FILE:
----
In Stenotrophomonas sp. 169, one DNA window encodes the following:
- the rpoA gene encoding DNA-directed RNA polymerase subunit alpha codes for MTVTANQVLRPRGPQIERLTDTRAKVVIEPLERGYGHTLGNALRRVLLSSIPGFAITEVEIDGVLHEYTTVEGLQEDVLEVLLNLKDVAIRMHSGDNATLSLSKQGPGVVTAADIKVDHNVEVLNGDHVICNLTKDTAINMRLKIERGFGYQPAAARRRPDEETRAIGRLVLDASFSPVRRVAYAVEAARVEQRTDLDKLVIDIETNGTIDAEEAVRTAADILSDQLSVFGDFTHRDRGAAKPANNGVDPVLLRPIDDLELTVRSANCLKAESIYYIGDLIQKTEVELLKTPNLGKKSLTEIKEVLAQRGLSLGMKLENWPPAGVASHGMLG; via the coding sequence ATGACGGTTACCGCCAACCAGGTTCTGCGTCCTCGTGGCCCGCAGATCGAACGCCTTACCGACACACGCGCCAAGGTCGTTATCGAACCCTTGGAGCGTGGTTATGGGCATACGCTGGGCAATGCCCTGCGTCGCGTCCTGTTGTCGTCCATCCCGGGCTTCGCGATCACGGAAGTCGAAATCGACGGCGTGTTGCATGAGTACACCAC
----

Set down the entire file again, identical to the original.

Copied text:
In Stenotrophomonas sp. 169, one DNA window encodes the following:
- the rpoA gene encoding DNA-directed RNA polymerase subunit alpha codes for MTVTANQVLRPRGPQIERLTDTRAKVVIEPLERGYGHTLGNALRRVLLSSIPGFAITEVEIDGVLHEYTTVEGLQEDVLEVLLNLKDVAIRMHSGDNATLSLSKQGPGVVTAADIKVDHNVEVLNGDHVICNLTKDTAINMRLKIERGFGYQPAAARRRPDEETRAIGRLVLDASFSPVRRVAYAVEAARVEQRTDLDKLVIDIETNGTIDAEEAVRTAADILSDQLSVFGDFTHRDRGAAKPANNGVDPVLLRPIDDLELTVRSANCLKAESIYYIGDLIQKTEVELLKTPNLGKKSLTEIKEVLAQRGLSLGMKLENWPPAGVASHGMLG; via the coding sequence ATGACGGTTACCGCCAACCAGGTTCTGCGTCCTCGTGGCCCGCAGATCGAACGCCTTACCGACACACGCGCCAAGGTCGTTATCGAACCCTTGGAGCGTGGTTATGGGCATACGCTGGGCAATGCCCTGCGTCGCGTCCTGTTGTCGTCCATCCCGGGCTTCGCGATCACGGAAGTCGAAATCGACGGCGTGTTGCATGAGTACACCAC